Abstract: Live tree diameter distributions, and abundance and quality of standing and downed coarse woody debris (CWD), were compared among three northern hardwood stand types in the Adirondack Mountains of New York, USA: old-growth; partially cut, uneven-aged with 40-50 cm maximum residual diameters; and maturing, even-aged, 90-100 yr old, postfire. Downed CWD (stumps < 1 m tall and logs) volumes in the old-growth, partially cut, and maturing stands were 139, 69, and 61 m3/ha, respectively. Large (> 50 cm diameter) CWD comprised 17%, 13%, and 4% of the total downed CWD volume in the old-growth, partially cut, and maturing stands respectively. Approximately one-half the large CWD in the partially cut stands was in the form of cut stumps. Standing CWD (stumps > 1 m tall and standing dead trees) basal areas averaged 8.6, 1.2, and 4.1 m2/ha in the old-growth, partially cut and maturing stands, respectively. Basal area of large (> 50 cm diameter) standing CWD averaged 70%, 0%, and 5% of the total in the old-growth, partially cut, and maturing stands. Both downed and standing CWD loads were influenced by mortality due to beech bark disease. Decay distributions of downed CWD were similar in all stand types. The old-growth stands averaged 55 live trees > 50 cm dbh/ha, including 14 trees > 70 cm dbh/ha. The partially cut stands contained 5 trees > 50 cm dbh/ha, with none > 55 cm dbh. The maturing, even-aged, stands averaged 1.3 stems > 50 cm dbh/ha in the postdisturbance cohort but also had ~8 postfire residuals/ha with diameters up to 70 cm dbh.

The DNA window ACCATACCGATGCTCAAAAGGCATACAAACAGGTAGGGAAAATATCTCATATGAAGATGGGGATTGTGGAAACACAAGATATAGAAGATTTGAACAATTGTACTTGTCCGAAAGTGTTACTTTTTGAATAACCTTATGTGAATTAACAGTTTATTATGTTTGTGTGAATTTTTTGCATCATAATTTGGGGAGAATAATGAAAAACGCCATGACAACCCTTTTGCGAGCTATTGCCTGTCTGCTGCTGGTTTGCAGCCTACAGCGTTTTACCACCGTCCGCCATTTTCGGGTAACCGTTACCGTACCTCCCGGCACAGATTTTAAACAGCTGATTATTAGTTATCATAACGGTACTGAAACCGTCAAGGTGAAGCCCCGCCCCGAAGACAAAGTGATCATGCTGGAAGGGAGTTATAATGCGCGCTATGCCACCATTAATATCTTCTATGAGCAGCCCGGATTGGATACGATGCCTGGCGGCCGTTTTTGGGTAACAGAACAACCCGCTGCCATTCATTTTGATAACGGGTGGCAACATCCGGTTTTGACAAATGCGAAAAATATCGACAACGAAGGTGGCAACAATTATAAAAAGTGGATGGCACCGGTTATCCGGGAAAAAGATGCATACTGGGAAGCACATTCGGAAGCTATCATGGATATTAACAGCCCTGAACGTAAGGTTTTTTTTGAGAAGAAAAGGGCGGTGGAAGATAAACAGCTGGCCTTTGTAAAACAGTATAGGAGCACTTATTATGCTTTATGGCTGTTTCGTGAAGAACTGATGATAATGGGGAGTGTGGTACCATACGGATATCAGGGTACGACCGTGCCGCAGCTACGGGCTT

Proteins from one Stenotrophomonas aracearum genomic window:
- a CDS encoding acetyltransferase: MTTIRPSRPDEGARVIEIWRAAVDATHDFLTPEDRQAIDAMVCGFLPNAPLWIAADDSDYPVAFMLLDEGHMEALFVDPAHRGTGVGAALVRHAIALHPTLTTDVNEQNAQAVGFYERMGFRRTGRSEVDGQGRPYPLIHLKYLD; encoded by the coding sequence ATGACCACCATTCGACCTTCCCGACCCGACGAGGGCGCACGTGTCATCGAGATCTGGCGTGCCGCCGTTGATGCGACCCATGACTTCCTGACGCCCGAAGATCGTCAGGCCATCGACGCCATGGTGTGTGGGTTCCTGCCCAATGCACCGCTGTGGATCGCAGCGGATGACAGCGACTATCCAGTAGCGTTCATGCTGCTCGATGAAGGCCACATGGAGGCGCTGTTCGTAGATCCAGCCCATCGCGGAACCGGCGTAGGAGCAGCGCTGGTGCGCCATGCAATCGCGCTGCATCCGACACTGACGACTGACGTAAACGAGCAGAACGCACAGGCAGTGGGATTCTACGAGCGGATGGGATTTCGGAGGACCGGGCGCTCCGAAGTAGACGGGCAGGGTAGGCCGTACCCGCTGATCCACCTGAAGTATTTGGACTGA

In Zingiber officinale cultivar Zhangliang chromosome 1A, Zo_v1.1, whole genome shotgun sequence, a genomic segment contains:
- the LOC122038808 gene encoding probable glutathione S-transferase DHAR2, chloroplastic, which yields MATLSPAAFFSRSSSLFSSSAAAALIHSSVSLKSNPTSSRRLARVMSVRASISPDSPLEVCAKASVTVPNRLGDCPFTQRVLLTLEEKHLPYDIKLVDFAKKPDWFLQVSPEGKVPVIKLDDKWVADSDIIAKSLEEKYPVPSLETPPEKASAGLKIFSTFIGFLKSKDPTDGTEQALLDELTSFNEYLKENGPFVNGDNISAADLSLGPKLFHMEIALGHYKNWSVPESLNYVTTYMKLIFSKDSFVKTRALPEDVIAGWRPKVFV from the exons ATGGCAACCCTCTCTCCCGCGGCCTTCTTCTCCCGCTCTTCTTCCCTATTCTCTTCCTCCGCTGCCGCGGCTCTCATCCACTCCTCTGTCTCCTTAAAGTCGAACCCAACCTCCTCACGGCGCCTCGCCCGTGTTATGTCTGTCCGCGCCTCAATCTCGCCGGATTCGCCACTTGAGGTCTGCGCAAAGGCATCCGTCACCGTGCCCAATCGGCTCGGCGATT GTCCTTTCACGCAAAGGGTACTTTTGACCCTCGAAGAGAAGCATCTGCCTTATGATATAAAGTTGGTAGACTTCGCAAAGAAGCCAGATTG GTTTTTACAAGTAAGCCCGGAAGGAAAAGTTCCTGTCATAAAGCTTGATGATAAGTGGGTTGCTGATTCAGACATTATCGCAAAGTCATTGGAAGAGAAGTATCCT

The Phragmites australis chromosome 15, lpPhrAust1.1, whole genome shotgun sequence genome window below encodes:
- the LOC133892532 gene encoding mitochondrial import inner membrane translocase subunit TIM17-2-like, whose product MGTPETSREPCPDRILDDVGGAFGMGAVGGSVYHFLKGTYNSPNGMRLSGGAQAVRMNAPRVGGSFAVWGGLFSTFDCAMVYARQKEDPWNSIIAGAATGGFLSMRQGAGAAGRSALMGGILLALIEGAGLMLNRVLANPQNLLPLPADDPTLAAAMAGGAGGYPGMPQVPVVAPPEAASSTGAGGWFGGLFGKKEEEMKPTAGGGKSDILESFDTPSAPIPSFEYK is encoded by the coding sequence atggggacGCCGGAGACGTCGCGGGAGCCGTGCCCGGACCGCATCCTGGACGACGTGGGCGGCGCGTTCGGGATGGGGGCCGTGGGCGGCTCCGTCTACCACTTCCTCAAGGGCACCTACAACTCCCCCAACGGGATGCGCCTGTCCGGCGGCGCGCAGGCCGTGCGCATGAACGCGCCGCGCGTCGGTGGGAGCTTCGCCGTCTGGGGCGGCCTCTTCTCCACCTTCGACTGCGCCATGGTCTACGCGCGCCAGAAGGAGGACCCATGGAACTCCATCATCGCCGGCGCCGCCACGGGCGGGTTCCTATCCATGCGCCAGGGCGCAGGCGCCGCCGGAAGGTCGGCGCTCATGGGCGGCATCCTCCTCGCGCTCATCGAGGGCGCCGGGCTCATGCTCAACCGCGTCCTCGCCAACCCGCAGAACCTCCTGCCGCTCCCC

Implementing forest ecosystem management guidelines to emulate the structural characteristics of old-growth northern hardwoods should retain at least 16 live trees/ha > 50 cm dbh including 6 trees/ha > 70 cm dbh. Target levels for downed CWD volume would be less (perhaps 25% less) than the 139 m3/ha reported here, considering the influence of beech bark disease on the stands we studied. These goals can be accomplished by increasing diameter limits in selection systems, by extending even-aged rotations beyond 100 yr, and implementing “reserve shelterwood” cuts that retain large trees in regenerated, even-aged stands. Retaining large trees will provide more future options to increase the proportion of large standing and downed CWD in managed stands.